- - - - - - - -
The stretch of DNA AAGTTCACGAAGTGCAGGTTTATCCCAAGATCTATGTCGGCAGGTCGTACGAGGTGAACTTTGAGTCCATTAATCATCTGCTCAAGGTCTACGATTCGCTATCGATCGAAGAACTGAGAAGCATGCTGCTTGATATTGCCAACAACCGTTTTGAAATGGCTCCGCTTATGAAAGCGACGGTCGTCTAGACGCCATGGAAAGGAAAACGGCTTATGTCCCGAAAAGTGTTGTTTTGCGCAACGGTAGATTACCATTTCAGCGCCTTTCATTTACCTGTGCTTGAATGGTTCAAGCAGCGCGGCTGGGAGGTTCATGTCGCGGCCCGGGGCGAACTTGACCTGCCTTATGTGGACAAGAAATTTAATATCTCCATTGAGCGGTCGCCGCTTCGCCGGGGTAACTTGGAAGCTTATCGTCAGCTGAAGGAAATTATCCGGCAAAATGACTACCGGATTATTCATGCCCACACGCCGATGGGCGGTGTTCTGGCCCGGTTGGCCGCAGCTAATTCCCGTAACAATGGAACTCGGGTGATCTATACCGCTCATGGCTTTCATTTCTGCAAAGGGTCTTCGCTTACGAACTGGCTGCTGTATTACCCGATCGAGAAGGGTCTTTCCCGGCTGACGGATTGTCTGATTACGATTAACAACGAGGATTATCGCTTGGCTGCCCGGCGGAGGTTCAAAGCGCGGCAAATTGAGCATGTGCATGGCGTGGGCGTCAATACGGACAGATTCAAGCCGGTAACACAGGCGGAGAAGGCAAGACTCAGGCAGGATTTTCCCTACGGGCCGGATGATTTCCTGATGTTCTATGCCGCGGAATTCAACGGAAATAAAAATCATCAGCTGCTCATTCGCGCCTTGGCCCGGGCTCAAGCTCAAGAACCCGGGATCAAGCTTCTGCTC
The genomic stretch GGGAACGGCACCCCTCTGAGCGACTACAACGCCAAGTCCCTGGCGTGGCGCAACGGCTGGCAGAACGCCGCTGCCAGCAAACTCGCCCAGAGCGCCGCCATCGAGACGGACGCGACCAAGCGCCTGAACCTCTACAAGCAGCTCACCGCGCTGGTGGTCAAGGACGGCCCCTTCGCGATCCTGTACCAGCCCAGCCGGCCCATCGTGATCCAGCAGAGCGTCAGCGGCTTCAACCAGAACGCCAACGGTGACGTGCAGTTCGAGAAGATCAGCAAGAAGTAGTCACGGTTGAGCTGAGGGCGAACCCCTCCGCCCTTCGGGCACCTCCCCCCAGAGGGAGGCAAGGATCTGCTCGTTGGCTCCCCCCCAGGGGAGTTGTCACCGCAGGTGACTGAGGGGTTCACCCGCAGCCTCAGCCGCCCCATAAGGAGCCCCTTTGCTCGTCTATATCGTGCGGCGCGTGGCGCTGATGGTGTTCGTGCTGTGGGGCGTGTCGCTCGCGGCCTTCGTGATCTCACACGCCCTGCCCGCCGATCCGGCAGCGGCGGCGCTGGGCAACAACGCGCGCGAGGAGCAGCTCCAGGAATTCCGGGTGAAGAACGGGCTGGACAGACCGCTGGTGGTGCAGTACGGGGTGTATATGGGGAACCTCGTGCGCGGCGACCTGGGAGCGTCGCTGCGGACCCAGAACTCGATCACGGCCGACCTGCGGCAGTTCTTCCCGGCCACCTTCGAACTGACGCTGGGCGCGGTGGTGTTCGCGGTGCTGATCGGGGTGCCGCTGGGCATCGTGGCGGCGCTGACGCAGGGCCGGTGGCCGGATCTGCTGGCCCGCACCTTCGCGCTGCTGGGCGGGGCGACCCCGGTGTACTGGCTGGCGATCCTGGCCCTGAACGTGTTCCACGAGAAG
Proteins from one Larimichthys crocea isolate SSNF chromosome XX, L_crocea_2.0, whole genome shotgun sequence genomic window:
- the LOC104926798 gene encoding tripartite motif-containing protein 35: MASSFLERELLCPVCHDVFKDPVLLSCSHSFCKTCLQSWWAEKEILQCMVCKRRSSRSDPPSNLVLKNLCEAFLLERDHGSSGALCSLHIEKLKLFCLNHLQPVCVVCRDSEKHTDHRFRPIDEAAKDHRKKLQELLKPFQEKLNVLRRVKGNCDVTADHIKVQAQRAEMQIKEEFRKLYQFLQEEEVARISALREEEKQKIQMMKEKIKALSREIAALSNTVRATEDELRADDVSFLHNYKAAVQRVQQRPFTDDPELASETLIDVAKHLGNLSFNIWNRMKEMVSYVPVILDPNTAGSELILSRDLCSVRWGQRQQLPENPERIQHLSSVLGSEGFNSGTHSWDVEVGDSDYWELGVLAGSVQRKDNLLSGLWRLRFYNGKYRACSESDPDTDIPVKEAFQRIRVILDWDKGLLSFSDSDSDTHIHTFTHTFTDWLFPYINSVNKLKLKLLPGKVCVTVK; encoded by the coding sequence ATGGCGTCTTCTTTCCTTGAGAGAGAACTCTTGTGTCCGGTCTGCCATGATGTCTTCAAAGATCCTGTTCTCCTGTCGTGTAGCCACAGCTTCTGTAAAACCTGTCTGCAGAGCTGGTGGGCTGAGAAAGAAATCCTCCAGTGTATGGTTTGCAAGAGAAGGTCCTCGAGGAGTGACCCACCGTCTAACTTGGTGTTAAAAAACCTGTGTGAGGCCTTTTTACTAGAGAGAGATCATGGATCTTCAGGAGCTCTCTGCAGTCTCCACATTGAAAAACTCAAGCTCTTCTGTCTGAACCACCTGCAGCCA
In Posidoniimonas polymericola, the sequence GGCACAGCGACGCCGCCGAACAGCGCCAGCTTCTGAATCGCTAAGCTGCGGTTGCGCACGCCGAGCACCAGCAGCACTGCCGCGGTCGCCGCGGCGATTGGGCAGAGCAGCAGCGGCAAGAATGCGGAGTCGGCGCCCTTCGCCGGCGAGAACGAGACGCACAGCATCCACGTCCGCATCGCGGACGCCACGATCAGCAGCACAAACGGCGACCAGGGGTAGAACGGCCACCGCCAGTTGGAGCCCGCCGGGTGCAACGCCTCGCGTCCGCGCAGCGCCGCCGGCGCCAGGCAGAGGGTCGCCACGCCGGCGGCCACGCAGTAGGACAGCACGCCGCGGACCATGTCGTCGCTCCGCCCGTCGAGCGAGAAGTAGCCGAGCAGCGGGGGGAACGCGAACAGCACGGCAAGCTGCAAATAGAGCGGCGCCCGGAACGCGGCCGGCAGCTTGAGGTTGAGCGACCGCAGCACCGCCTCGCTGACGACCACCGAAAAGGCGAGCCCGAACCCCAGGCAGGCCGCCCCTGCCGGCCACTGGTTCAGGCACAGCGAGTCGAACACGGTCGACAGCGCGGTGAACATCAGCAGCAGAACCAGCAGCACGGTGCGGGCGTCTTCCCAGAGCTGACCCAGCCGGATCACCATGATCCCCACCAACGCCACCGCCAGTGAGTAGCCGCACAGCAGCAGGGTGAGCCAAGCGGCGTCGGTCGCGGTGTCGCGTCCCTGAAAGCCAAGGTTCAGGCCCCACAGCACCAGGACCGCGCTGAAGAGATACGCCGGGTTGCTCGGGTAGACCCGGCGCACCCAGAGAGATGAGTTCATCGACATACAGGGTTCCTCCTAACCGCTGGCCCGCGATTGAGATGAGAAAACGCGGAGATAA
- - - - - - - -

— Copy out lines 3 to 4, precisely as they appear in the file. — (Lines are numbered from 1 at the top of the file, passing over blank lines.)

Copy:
Proteins from one Larimichthys crocea isolate SSNF chromosome XX, L_crocea_2.0, whole genome shotgun sequence genomic window:
- the LOC104926798 gene encoding tripartite motif-containing protein 35: MASSFLERELLCPVCHDVFKDPVLLSCSHSFCKTCLQSWWAEKEILQCMVCKRRSSRSDPPSNLVLKNLCEAFLLERDHGSSGALCSLHIEKLKLFCLNHLQPVCVVCRDSEKHTDHRFRPIDEAAKDHRKKLQELLKPFQEKLNVLRRVKGNCDVTADHIKVQAQRAEMQIKEEFRKLYQFLQEEEVARISALREEEKQKIQMMKEKIKALSREIAALSNTVRATEDELRADDVSFLHNYKAAVQRVQQRPFTDDPELASETLIDVAKHLGNLSFNIWNRMKEMVSYVPVILDPNTAGSELILSRDLCSVRWGQRQQLPENPERIQHLSSVLGSEGFNSGTHSWDVEVGDSDYWELGVLAGSVQRKDNLLSGLWRLRFYNGKYRACSESDPDTDIPVKEAFQRIRVILDWDKGLLSFSDSDSDTHIHTFTHTFTDWLFPYINSVNKLKLKLLPGKVCVTVK; encoded by the coding sequence ATGGCGTCTTCTTTCCTTGAGAGAGAACTCTTGTGTCCGGTCTGCCATGATGTCTTCAAAGATCCTGTTCTCCTGTCGTGTAGCCACAGCTTCTGTAAAACCTGTCTGCAGAGCTGGTGGGCTGAGAAAGAAATCCTCCAGTGTATGGTTTGCAAGAGAAGGTCCTCGAGGAGTGACCCACCGTCTAACTTGGTGTTAAAAAACCTGTGTGAGGCCTTTTTACTAGAGAGAGATCATGGATCTTCAGGAGCTCTCTGCAGTCTCCACATTGAAAAACTCAAGCTCTTCTGTCTGAACCACCTGCAGCCA